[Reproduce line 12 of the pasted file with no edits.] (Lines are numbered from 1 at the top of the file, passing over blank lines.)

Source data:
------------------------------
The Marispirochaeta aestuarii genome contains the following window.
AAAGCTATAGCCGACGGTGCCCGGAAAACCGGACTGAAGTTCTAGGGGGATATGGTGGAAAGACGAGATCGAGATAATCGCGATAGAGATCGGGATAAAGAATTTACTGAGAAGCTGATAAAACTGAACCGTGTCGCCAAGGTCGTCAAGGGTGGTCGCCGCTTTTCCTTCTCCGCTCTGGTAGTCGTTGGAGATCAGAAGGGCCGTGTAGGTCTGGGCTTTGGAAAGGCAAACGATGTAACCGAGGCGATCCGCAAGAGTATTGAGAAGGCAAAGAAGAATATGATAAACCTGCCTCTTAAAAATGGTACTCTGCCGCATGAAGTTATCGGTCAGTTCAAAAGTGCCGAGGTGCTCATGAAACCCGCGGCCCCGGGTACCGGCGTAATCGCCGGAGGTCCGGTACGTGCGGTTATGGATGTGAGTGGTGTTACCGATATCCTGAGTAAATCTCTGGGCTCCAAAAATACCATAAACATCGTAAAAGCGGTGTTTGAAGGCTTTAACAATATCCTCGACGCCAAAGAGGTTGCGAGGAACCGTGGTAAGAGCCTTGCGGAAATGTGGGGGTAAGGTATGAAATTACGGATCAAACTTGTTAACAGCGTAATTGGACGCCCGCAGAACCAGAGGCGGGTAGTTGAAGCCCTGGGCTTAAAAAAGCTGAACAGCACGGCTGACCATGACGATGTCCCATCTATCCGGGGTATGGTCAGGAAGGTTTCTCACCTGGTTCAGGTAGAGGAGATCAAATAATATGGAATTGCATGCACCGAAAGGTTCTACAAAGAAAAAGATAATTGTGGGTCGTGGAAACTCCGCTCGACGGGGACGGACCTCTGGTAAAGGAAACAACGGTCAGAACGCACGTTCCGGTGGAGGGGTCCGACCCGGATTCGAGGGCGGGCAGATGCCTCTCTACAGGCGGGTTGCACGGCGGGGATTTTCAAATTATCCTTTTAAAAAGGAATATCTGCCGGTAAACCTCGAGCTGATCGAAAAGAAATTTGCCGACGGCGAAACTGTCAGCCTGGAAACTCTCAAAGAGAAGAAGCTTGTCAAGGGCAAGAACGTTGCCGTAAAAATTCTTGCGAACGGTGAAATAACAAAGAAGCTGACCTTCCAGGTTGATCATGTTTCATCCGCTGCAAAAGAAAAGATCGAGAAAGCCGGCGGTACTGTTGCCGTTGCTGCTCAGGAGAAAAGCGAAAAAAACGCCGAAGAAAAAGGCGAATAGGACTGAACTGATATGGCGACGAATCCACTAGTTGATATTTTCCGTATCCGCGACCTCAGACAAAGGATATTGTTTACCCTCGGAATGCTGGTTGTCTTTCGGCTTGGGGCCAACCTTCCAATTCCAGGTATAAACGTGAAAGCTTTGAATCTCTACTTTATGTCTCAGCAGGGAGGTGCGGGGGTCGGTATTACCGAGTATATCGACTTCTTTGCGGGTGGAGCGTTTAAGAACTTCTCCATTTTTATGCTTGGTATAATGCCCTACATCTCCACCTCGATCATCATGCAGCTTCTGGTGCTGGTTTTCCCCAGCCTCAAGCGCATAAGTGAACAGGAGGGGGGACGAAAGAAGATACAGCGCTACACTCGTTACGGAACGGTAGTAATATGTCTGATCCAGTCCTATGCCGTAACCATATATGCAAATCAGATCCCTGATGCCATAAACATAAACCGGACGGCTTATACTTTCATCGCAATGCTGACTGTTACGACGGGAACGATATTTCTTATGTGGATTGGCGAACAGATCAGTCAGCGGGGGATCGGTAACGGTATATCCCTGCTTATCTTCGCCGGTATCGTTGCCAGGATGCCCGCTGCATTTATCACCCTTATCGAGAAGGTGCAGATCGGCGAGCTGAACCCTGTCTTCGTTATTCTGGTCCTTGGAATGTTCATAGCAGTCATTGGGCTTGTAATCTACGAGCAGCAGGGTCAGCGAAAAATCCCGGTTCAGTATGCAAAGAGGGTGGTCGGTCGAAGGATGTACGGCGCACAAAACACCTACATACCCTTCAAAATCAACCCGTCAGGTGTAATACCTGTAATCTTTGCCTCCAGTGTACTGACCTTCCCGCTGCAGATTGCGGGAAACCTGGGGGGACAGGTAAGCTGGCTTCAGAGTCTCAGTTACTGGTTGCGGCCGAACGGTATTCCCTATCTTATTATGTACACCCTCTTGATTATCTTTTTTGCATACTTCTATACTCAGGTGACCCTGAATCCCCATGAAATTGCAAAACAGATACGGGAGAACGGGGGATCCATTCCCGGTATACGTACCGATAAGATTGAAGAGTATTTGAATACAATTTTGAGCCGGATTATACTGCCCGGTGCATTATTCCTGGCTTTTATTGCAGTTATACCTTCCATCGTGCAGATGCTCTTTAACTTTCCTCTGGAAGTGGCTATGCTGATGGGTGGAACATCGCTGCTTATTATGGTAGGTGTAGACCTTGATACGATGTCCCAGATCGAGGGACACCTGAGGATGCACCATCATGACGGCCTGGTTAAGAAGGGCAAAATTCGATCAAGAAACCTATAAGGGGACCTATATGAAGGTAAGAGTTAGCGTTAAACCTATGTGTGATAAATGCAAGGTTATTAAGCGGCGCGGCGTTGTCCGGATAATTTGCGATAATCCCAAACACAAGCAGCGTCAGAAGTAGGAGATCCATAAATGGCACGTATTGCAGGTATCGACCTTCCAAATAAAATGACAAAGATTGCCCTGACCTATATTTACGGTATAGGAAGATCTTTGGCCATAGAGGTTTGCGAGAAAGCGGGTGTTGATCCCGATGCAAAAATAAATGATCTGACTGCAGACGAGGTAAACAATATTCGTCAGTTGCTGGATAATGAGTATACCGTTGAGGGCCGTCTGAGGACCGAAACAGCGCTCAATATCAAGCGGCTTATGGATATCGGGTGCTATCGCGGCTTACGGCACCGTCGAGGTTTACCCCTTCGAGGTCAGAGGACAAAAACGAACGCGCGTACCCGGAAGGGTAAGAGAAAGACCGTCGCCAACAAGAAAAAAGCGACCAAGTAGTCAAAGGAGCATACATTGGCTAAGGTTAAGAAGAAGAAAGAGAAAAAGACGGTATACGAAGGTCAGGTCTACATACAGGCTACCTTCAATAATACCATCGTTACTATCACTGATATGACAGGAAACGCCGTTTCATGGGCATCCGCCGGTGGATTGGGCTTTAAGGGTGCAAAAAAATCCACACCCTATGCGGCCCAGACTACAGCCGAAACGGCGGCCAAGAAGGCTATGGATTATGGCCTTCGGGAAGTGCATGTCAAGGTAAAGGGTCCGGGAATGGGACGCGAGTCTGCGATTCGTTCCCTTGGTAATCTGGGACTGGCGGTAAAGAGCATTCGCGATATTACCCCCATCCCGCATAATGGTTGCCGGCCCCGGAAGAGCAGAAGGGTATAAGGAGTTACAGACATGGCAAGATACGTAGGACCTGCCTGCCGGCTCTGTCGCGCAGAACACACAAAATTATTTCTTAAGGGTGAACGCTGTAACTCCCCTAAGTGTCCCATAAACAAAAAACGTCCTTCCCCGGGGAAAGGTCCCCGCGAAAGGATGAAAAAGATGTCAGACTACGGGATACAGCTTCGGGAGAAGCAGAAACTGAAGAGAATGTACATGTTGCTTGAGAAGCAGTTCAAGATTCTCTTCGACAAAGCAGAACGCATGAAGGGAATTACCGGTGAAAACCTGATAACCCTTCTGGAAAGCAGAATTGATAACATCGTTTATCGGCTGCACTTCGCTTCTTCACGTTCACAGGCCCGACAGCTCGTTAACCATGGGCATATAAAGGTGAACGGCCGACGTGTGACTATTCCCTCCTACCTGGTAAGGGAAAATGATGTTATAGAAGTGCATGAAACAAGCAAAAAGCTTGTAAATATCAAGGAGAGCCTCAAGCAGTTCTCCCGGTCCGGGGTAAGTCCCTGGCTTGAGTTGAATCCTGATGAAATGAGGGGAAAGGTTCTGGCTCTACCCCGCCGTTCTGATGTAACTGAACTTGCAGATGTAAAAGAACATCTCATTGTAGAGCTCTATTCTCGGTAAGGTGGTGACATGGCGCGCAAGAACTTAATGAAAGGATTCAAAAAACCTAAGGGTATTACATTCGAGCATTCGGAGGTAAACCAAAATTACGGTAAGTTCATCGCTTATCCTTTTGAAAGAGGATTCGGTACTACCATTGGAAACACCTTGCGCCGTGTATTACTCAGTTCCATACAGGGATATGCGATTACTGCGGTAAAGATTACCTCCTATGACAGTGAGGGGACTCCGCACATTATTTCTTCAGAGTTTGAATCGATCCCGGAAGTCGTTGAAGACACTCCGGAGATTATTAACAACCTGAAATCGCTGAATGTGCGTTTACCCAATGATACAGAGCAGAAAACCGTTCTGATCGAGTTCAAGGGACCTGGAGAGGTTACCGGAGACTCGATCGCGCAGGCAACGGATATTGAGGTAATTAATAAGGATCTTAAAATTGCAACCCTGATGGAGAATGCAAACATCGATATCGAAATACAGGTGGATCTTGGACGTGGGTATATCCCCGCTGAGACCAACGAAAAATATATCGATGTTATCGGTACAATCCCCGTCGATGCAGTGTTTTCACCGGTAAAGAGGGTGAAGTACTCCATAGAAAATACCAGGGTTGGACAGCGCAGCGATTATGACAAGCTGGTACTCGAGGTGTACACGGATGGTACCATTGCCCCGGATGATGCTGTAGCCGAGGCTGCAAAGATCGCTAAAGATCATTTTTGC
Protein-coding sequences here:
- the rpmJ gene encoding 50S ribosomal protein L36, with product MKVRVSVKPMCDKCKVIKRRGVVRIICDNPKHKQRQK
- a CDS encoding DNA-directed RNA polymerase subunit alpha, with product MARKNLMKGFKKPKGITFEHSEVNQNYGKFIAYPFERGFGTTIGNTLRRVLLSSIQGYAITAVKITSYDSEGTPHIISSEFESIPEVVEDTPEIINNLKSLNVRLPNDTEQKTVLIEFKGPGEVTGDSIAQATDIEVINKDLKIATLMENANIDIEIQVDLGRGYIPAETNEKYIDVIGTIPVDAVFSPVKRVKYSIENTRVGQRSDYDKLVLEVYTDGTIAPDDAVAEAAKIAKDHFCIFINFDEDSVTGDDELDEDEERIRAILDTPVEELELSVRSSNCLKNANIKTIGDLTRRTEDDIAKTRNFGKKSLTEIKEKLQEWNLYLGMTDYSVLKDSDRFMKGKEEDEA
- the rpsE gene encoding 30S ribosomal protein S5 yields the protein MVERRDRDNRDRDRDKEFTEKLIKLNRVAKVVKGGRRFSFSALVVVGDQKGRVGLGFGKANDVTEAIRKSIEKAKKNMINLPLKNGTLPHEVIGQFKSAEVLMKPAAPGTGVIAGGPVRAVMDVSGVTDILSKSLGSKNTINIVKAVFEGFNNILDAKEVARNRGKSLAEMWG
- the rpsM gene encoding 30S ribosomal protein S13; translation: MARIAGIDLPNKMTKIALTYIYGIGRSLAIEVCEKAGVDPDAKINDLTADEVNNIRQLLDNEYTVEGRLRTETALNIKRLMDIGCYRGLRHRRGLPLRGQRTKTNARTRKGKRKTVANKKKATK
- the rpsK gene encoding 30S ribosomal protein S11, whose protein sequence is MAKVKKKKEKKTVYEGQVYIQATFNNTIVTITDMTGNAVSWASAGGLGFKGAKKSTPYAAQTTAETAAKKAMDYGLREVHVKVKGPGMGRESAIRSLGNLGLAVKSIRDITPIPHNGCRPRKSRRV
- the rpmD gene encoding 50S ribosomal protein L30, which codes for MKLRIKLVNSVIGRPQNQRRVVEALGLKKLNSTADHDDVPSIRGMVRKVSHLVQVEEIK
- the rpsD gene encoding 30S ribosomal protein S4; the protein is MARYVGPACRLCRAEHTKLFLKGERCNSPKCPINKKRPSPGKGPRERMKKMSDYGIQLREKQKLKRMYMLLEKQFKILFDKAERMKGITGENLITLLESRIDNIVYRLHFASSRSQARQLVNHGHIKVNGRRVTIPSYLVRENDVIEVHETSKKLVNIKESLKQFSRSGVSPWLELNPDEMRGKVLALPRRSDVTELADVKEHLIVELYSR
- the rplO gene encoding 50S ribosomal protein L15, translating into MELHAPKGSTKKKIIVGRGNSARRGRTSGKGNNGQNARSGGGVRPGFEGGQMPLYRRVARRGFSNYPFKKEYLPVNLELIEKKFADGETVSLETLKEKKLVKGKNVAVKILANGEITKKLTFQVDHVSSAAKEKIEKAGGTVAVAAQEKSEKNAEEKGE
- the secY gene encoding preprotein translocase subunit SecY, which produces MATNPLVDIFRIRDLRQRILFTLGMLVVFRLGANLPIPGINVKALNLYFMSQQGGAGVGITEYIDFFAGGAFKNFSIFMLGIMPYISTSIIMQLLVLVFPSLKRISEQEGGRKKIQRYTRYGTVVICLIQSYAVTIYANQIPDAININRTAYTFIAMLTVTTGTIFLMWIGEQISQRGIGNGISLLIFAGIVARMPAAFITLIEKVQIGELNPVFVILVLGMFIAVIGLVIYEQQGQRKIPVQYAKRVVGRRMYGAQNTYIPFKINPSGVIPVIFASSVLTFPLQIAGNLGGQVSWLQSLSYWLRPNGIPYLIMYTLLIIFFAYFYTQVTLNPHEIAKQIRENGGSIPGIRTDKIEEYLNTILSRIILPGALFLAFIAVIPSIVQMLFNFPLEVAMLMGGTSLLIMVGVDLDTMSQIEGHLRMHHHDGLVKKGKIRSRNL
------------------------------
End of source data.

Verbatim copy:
- the secY gene encoding preprotein translocase subunit SecY, which produces MATNPLVDIFRIRDLRQRILFTLGMLVVFRLGANLPIPGINVKALNLYFMSQQGGAGVGITEYIDFFAGGAFKNFSIFMLGIMPYISTSIIMQLLVLVFPSLKRISEQEGGRKKIQRYTRYGTVVICLIQSYAVTIYANQIPDAININRTAYTFIAMLTVTTGTIFLMWIGEQISQRGIGNGISLLIFAGIVARMPAAFITLIEKVQIGELNPVFVILVLGMFIAVIGLVIYEQQGQRKIPVQYAKRVVGRRMYGAQNTYIPFKINPSGVIPVIFASSVLTFPLQIAGNLGGQVSWLQSLSYWLRPNGIPYLIMYTLLIIFFAYFYTQVTLNPHEIAKQIRENGGSIPGIRTDKIEEYLNTILSRIILPGALFLAFIAVIPSIVQMLFNFPLEVAMLMGGTSLLIMVGVDLDTMSQIEGHLRMHHHDGLVKKGKIRSRNL